This was one, among many, odd engagements featuring some rather sketchy evangelism techniques. Now, on the other side of the fence, I appreciate the sincerity but seriously doubt the method. Growing up outside the Church has one major advantage: you know what it feels like to be an outsider. You’ve sat opposite a lot of bad evangelism.

The gospel, served with a side of judgement

The problem I encountered with a lot of evangelism was the dose of judgement that came with it. The attitude was clear – I’ve got it right, you’ve got it wrong. Of course now being a committed Christian I believe that I have something life-giving to share. This, however, doesn’t add up to others having nothing to offer or knowing nothing about God themselves.

Convert yourself a date!

Some evangelism attempts have additional motives beyond the joy of spreading the good news. Yes, I’m talking about the pool of Christian singles drying up and the wandering eye turning to the wayward ones in the corner. The thing is, when someone feels they have to fundamentally change you to consider taking you on a date, it kind of kills the mood.

The pastoral chat

You know it’s happening to you when the person opposite leans forward in their chair, eyebrows furrowed and nods slowly before asking you about your spiritual life midway through a conversation about Mad Men. You’ve unwittingly found yourself in a ministerial practice session. No one likes to be a guinea pig.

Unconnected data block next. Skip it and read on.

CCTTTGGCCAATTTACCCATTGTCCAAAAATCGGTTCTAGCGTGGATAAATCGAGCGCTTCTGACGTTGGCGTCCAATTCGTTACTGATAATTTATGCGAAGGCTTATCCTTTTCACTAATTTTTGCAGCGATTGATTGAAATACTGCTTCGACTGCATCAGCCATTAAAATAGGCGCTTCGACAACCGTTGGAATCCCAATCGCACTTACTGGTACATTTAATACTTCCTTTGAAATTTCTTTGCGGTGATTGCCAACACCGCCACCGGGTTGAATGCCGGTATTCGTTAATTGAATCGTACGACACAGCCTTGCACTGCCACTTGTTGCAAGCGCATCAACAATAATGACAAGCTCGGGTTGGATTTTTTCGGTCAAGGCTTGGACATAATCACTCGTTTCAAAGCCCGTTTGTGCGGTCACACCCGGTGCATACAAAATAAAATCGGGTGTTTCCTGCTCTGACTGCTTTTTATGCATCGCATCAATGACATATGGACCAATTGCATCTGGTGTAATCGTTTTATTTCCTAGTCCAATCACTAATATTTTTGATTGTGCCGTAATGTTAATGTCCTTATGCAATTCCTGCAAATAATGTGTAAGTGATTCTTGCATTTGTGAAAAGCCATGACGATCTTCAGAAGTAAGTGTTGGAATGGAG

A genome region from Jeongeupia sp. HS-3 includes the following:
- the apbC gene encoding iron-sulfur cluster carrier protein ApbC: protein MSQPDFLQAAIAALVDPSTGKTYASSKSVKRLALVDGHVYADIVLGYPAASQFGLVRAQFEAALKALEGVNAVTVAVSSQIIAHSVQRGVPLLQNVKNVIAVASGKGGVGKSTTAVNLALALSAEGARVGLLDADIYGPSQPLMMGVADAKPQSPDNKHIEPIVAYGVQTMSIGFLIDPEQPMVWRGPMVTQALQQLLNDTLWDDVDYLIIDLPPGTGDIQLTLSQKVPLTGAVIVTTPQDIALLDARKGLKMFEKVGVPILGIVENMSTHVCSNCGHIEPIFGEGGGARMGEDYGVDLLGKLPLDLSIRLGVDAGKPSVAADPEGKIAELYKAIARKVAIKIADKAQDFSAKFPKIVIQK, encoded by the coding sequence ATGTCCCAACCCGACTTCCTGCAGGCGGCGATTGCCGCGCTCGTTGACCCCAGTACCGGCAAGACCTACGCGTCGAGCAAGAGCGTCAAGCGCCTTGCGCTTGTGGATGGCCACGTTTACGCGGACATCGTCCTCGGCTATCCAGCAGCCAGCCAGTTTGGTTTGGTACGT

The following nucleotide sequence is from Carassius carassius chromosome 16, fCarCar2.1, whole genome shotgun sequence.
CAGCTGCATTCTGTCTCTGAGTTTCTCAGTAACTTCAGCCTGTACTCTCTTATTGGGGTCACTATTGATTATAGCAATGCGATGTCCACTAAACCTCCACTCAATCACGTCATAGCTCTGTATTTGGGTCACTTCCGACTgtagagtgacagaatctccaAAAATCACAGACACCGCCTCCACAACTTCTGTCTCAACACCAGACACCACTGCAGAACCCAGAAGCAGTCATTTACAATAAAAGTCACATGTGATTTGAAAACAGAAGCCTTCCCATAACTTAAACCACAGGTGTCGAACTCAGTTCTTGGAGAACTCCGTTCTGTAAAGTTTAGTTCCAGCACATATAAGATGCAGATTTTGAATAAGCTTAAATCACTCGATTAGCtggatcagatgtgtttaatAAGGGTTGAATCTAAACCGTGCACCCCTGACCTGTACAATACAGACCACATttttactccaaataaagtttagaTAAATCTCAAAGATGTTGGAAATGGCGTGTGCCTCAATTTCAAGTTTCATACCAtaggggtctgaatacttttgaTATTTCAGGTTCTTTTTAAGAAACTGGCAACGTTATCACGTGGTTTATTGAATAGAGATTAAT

The inappropriate setting

You’re in the club, partying like its 1999 and waving your hand in the air like you just don’t care. Someone sidles up to you and before you know it you are ensconced in a booth talking about the origins of the universe. This also applies to the dinner parties killed stone dead by arguments over the legitimacy of the New Testament.

Bad news, very bad news

Sometimes the good news really doesn’t sound that good. Regardless of theological persuasion there are ways of communicating that avoid scaring the living daylights out of someone and giving a thoroughly lopsided view of God. I’m talking about the plea to escape hell where God, it seemed, was poised to send me. Where is the open-armed Father of the prodigal son? It wasn’t deeply appealing.

And good evangelism? I can tell you what worked for me. Someone finally asked me who I thought God was. There were no speeches or furrowed brows. They simply asked me what I thought and encouraged me that perhaps I hadn’t been so wrong after all. They shone a light on where God already was and it set me on the road to discovering a whole new life with Him. Now that is good evangelism!

Written by Nicola Hulks // Follow Nicola on  Twitter // Nicola's  Website

Nicola lives in the beautiful and sometimes sunny city of Oxford where she spends her days ensconced in the library between piles of old books trying to obtain a Theology degree. The rest of the time she indulges in freelance writing and blogging and is training for ordained ministry in the Church of England.

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